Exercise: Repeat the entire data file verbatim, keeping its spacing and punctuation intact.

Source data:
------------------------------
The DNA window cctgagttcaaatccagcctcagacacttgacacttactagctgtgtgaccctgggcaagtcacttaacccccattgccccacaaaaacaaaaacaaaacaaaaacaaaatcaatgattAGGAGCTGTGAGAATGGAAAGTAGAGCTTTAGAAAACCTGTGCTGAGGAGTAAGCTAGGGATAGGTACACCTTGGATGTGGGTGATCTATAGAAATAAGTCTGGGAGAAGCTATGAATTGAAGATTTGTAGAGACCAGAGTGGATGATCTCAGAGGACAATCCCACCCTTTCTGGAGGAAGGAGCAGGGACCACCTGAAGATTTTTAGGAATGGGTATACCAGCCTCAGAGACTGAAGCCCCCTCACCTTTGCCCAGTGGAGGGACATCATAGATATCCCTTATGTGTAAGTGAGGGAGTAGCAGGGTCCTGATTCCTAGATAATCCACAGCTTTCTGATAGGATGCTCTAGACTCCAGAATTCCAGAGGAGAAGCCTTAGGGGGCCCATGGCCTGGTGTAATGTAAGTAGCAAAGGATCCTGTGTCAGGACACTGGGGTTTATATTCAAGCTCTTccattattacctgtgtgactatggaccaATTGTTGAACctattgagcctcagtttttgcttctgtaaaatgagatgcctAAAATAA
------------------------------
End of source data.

The DNA window cctgagttcaaatccagcctcagacacttgacacttactagctgtgtgaccctgggcaagtcacttaacccccattgccccacaaaaacaaaaacaaaacaaaaacaaaatcaatgattAGGAGCTGTGAGAATGGAAAGTAGAGCTTTAGAAAACCTGTGCTGAGGAGTAAGCTAGGGATAGGTACACCTTGGATGTGGGTGATCTATAGAAATAAGTCTGGGAGAAGCTATGAATTGAAGATTTGTAGAGACCAGAGTGGATGATCTCAGAGGACAATCCCACCCTTTCTGGAGGAAGGAGCAGGGACCACCTGAAGATTTTTAGGAATGGGTATACCAGCCTCAGAGACTGAAGCCCCCTCACCTTTGCCCAGTGGAGGGACATCATAGATATCCCTTATGTGTAAGTGAGGGAGTAGCAGGGTCCTGATTCCTAGATAATCCACAGCTTTCTGATAGGATGCTCTAGACTCCAGAATTCCAGAGGAGAAGCCTTAGGGGGCCCATGGCCTGGTGTAATGTAAGTAGCAAAGGATCCTGTGTCAGGACACTGGGGTTTATATTCAAGCTCTTccattattacctgtgtgactatggaccaATTGTTGAACctattgagcctcagtttttgcttctgtaaaatgagatgcctAAAATAA